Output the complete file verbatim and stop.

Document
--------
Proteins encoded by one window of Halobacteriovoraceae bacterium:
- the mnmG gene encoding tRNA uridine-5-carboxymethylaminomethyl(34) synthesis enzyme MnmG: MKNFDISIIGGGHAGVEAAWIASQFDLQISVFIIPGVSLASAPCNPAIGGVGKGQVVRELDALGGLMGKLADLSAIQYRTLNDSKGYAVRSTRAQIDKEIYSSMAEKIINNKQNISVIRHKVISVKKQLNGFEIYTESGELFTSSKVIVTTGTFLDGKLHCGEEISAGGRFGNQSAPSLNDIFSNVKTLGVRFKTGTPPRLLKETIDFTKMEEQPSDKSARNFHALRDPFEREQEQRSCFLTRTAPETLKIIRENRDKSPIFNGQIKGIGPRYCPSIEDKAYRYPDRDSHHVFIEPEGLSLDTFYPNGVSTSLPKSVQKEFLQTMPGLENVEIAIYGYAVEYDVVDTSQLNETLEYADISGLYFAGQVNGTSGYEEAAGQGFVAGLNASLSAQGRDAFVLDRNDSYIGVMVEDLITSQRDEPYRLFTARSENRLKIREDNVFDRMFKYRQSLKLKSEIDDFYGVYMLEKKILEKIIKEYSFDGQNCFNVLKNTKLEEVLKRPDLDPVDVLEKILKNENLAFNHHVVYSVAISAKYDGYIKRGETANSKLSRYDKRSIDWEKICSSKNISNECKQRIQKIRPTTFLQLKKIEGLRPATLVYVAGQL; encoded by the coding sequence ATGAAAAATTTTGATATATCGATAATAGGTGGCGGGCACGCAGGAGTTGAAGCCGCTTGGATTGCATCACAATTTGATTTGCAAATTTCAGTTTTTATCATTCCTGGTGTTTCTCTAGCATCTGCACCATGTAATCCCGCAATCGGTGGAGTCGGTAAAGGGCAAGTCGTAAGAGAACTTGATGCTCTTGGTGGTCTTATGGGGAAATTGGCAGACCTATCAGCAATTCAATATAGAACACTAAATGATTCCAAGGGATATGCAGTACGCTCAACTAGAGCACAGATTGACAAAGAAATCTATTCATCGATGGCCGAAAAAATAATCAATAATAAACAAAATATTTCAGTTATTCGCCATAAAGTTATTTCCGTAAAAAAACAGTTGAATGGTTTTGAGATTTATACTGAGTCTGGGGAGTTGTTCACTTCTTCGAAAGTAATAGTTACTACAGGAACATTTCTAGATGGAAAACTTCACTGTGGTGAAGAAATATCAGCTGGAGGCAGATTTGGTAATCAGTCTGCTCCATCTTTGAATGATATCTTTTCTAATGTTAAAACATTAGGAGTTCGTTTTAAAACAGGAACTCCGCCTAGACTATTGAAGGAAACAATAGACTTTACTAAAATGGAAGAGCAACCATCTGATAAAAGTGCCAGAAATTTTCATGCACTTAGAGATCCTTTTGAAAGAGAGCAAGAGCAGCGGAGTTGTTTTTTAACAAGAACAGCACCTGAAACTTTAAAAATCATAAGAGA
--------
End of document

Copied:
Proteins encoded by one window of Halobacteriovoraceae bacterium:
- the mnmG gene encoding tRNA uridine-5-carboxymethylaminomethyl(34) synthesis enzyme MnmG: MKNFDISIIGGGHAGVEAAWIASQFDLQISVFIIPGVSLASAPCNPAIGGVGKGQVVRELDALGGLMGKLADLSAIQYRTLNDSKGYAVRSTRAQIDKEIYSSMAEKIINNKQNISVIRHKVISVKKQLNGFEIYTESGELFTSSKVIVTTGTFLDGKLHCGEEISAGGRFGNQSAPSLNDIFSNVKTLGVRFKTGTPPRLLKETIDFTKMEEQPSDKSARNFHALRDPFEREQEQRSCFLTRTAPETLKIIRENRDKSPIFNGQIKGIGPRYCPSIEDKAYRYPDRDSHHVFIEPEGLSLDTFYPNGVSTSLPKSVQKEFLQTMPGLENVEIAIYGYAVEYDVVDTSQLNETLEYADISGLYFAGQVNGTSGYEEAAGQGFVAGLNASLSAQGRDAFVLDRNDSYIGVMVEDLITSQRDEPYRLFTARSENRLKIREDNVFDRMFKYRQSLKLKSEIDDFYGVYMLEKKILEKIIKEYSFDGQNCFNVLKNTKLEEVLKRPDLDPVDVLEKILKNENLAFNHHVVYSVAISAKYDGYIKRGETANSKLSRYDKRSIDWEKICSSKNISNECKQRIQKIRPTTFLQLKKIEGLRPATLVYVAGQL; encoded by the coding sequence ATGAAAAATTTTGATATATCGATAATAGGTGGCGGGCACGCAGGAGTTGAAGCCGCTTGGATTGCATCACAATTTGATTTGCAAATTTCAGTTTTTATCATTCCTGGTGTTTCTCTAGCATCTGCACCATGTAATCCCGCAATCGGTGGAGTCGGTAAAGGGCAAGTCGTAAGAGAACTTGATGCTCTTGGTGGTCTTATGGGGAAATTGGCAGACCTATCAGCAATTCAATATAGAACACTAAATGATTCCAAGGGATATGCAGTACGCTCAACTAGAGCACAGATTGACAAAGAAATCTATTCATCGATGGCCGAAAAAATAATCAATAATAAACAAAATATTTCAGTTATTCGCCATAAAGTTATTTCCGTAAAAAAACAGTTGAATGGTTTTGAGATTTATACTGAGTCTGGGGAGTTGTTCACTTCTTCGAAAGTAATAGTTACTACAGGAACATTTCTAGATGGAAAACTTCACTGTGGTGAAGAAATATCAGCTGGAGGCAGATTTGGTAATCAGTCTGCTCCATCTTTGAATGATATCTTTTCTAATGTTAAAACATTAGGAGTTCGTTTTAAAACAGGAACTCCGCCTAGACTATTGAAGGAAACAATAGACTTTACTAAAATGGAAGAGCAACCATCTGATAAAAGTGCCAGAAATTTTCATGCACTTAGAGATCCTTTTGAAAGAGAGCAAGAGCAGCGGAGTTGTTTTTTAACAAGAACAGCACCTGAAACTTTAAAAATCATAAGAGA